The opening keynote by best-selling author Don Yaeger was inspiring and funny.
I'm at the NASCIO Annual Conference in Miami this week, and there is record attendance.
The opening keynote by best-selling author Don Yaeger was inspiring and funny. He told a series of stories from playing one-on-one basketball with Michael Jordan to being mentored by the great basketball coach John Wooden. His major focus was the characteristics of greatness, and here are a few of his 16 points:
Point 1 - It's personal. They hate to lose more than they love to win.
Point 2 - They understand the value of association. You'll never outperform your inner circle. (Who do you spend your time with that pushes you?) Mr. Yaeger told several great stories about Bill Walton being pushed by Swen Nater in practice more than anyone else during the real games.
Point 3 - Greatness is measured by your heart. "You cannot live a perfect day without doing something for someone who cannot repay you." (By John Wooden)
The "secret sauce" that set this opening apart was the emotional story behind every point made - especially the Warrick Dunn stories. Mr. Yaeger emphasized that we each can choose to get bitter or better when we face adversity, and Warrick Dunn chose to get better despite setbacks.
After the opening, I attended a breakout session - Cybersecurity: Emerging Threats, Evolving Roles. The speakers were David Taylor, Florida CIO; Will Pelgrin, president and CEO of the Multi-State Information Sharing and Analysis Center (MS-ISAC); Srini Subramanian, security lead for Deloitte, and Randy Vickers, director of the U.S. Computer Emergency Readiness Team (US CERT).
The panel discussed emerging threats, and Randy started by saying the traditional threats, such as phishing, malware, insider threats and external hackers, are getting much more sophisticated. The best medicine is information sharing and partnering through the GFIRST portal and MS-ISAC.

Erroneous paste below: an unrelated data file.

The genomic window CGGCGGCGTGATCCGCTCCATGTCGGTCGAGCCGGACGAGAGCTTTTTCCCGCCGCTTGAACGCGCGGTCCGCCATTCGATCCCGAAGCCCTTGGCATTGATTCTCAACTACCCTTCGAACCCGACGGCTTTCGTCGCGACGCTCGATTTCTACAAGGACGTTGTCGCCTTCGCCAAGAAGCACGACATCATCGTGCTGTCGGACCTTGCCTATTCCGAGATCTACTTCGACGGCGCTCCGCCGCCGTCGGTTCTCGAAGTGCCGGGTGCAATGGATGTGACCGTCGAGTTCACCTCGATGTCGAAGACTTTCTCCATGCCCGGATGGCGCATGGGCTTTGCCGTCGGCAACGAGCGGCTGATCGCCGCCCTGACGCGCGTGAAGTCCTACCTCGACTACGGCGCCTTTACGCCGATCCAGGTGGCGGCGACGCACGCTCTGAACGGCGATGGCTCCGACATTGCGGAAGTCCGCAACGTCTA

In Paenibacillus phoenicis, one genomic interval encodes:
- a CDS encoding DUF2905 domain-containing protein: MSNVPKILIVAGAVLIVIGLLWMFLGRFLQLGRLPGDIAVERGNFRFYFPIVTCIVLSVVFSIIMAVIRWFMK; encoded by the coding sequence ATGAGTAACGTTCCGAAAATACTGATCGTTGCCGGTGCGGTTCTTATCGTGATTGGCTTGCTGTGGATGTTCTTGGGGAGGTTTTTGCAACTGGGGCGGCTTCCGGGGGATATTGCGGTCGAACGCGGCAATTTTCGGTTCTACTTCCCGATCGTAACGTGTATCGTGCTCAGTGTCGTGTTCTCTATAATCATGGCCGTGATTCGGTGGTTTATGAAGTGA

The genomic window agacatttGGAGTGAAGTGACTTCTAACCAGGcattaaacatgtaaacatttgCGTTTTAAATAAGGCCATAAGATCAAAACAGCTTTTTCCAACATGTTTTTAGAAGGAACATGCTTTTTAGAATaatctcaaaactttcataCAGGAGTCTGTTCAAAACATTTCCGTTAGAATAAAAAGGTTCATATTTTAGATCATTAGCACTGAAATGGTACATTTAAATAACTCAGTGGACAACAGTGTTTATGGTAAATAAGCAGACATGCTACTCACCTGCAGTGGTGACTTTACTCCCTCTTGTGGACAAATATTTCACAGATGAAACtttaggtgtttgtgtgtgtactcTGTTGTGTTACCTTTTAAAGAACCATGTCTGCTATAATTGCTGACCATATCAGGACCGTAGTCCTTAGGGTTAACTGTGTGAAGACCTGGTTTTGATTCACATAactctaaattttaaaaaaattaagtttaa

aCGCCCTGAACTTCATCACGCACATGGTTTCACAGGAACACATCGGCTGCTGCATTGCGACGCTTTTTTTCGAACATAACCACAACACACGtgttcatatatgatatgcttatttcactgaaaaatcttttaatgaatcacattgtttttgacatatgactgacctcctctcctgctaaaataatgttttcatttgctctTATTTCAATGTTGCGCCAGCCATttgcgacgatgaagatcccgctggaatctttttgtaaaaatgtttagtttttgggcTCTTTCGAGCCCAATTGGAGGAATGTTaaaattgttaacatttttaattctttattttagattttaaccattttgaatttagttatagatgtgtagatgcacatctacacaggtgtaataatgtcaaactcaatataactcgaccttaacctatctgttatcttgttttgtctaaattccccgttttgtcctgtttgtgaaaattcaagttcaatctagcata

Mr. Vickers also urged the audience to sell cybersecurity better with new ROI reports and discussions on what's at stake for reputations in states. This will lead to implementation of more best practices.
Will Pelgrin emphasized the speed of change in cybersecurity. He pointed out five areas of concern, including: end of life software, not patching old devices, new technologies such as smart phones, human behavior challenges and new forms of attacks for external bad guys.
Srini Subramanian discussed the need for enterprise privacy officers in states as he discussed the recent Deloitte Survey of States. He quoted one response which described their cybersecurity challenges as being, "an over-the-top suspense movie" that few would believe.
David Taylor said that CISOs obviously need more resources around the country, and he asked Randy if the federal CISO model and/or FISMA was the answer.Randy responded by saying that FISMA had its problems and the federal space still was not best practice. Still, FISMA 2010 was much better.
Will emphasized the importance of collaboration and reporting, and suggested that more command and control was not the answer. He encouraged an approach to win over agencies and gain respect by actions. He did say that some policies must be mandatory - but encouraged giving 18 months to implement them.
Randy basically agreed, but he also responded by saying that we all need "sticks and carrots." He said, "CISOs must have the authority to protect networks from attack."
David Taylor stated that security policies in Florida have the effect of law, and Florida has taken an approach to partner with auditors and assessors to certify systems statewide. Srini added that 80% of states have a good plan, but the implementation of security programs were struggling. In addition, 90% want a singular approach similar to FISMA.
A discussion on scorecards and grading cybersecurity offered a mixed view - with several panelists stating that scorecards offer a good "snapshot of the past." Will suggested that states pick an approach and go with it.
The panel wrapped up with a refocus on shared services within cybersecurity. Randy emphasized the need to work together across state/local/federal boundaries. Cyberstorm III was an example of a good activity to gauge readiness and overall progress.
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